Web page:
We visited the public walk, where was a military band and a considerable assemblage of Milanese. Some females wore hair-powder; I saw many women with fine expressive faces, but their complexion and skin were so coarse that, like the fresco paintings, they looked well only at a distance: my companion, who had not yet recovered the fright which the ogresses at Varese gave him, attributed this defect to excess at supper.

We walked round the walls, and complained that the view of Milan from thence was poor, being deficient in towers and steeples, which give a noble appearance to a city: we came to the church of our lady of the passion, S. M. della Passione, a handsome building, painted with good effect, and reposed ourselves there for some time with pleasure. The great theatre Alla Scala being shut for repairs, we went in the evening to the theatre Cannobliano; we found a full house, an opera, some skilful singers, especially a female, whose voice however was not very pleasing; and although a ballet-master of high renown had died about six months before, the ballet was well danced.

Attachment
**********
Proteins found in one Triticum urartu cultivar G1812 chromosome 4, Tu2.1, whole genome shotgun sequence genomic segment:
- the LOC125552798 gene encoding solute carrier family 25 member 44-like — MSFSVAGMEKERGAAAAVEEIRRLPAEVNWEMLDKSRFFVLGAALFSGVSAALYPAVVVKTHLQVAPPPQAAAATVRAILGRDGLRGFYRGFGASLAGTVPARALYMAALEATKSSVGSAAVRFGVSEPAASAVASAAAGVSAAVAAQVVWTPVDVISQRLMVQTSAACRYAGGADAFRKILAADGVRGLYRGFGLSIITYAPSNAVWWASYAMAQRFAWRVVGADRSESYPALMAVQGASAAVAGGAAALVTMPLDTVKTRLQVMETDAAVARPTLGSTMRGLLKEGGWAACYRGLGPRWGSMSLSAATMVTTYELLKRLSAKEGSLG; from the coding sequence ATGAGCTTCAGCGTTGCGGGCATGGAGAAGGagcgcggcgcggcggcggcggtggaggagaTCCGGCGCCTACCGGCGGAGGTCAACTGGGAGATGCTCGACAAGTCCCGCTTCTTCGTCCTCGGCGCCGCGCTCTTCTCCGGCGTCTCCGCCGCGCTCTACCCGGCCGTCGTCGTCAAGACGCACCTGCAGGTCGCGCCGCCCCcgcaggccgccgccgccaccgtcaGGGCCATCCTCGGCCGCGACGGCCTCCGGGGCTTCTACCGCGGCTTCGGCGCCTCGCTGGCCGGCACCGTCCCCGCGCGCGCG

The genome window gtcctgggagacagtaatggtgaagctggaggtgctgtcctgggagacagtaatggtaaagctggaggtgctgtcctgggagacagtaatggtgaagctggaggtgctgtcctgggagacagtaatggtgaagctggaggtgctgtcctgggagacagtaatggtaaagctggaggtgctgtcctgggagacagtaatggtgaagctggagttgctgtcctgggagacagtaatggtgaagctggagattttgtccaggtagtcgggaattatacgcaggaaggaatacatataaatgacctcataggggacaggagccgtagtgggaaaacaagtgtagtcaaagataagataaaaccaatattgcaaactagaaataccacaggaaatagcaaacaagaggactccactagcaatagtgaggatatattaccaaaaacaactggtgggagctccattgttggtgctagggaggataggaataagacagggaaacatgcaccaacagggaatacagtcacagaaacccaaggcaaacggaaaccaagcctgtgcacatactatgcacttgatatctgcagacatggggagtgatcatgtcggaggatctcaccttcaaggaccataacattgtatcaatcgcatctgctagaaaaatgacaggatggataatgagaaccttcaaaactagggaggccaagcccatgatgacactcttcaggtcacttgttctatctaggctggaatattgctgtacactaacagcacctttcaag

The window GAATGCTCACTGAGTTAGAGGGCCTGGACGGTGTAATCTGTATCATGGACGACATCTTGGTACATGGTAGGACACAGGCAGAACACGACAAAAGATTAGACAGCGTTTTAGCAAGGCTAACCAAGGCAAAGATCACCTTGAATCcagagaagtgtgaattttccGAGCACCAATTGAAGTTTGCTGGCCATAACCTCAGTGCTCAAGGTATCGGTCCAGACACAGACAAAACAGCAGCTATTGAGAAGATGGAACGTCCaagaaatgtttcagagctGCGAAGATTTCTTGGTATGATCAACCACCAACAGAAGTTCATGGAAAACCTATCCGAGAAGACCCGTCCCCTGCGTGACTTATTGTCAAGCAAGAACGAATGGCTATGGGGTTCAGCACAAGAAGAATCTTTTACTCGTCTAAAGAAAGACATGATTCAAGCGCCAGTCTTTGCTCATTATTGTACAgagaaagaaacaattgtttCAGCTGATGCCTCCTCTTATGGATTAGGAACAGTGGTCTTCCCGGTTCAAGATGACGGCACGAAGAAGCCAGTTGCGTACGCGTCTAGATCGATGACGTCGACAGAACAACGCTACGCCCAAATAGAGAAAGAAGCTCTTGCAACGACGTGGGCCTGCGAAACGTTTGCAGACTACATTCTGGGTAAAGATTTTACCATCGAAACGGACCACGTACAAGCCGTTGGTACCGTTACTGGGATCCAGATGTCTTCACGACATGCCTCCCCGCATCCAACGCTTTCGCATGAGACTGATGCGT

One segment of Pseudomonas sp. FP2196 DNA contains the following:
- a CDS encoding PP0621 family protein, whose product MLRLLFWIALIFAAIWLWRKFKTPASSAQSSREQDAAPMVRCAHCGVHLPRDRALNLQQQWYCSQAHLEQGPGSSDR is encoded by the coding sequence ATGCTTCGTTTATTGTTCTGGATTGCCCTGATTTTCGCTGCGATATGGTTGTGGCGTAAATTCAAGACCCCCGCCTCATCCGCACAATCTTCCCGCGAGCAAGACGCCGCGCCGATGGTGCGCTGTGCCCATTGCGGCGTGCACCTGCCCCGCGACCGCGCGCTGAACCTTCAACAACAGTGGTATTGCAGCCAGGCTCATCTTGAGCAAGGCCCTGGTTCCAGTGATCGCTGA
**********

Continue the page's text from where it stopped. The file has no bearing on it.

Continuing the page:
Monday, Oct. 17th.-We ascended the duomo; the staircase is good and easy, and conducts to long and remarkable perspectives of pinnacles, buttresses, and statues. The roof of a handsome building usually reminds us of human infirmity: it is constructed of paltry slates, or of ugly lead; but this is formed of large slabs of white marble, accurately joined, and is in keeping with the rest of the noble structure, of which it is the ornament rather than the disgrace. Napoleon did much to complete the great design, which even at this time has not been perfected. The view from the tower, except the distant Alps, extends over a country as flat and as fertile as the plains which are seen from the top of York Minster. The buildings are flat, the tiles ugly, and there are no buildings spiring up, so that the aspect of Milan is not majestic.

The gallery of paintings at the Brera, formerly a college of Jesuits, contains many treasures; St. Peter and St. Paul, by Guido, is justly renowned; Abraham dismissing Hagar is esteemed the masterpiece of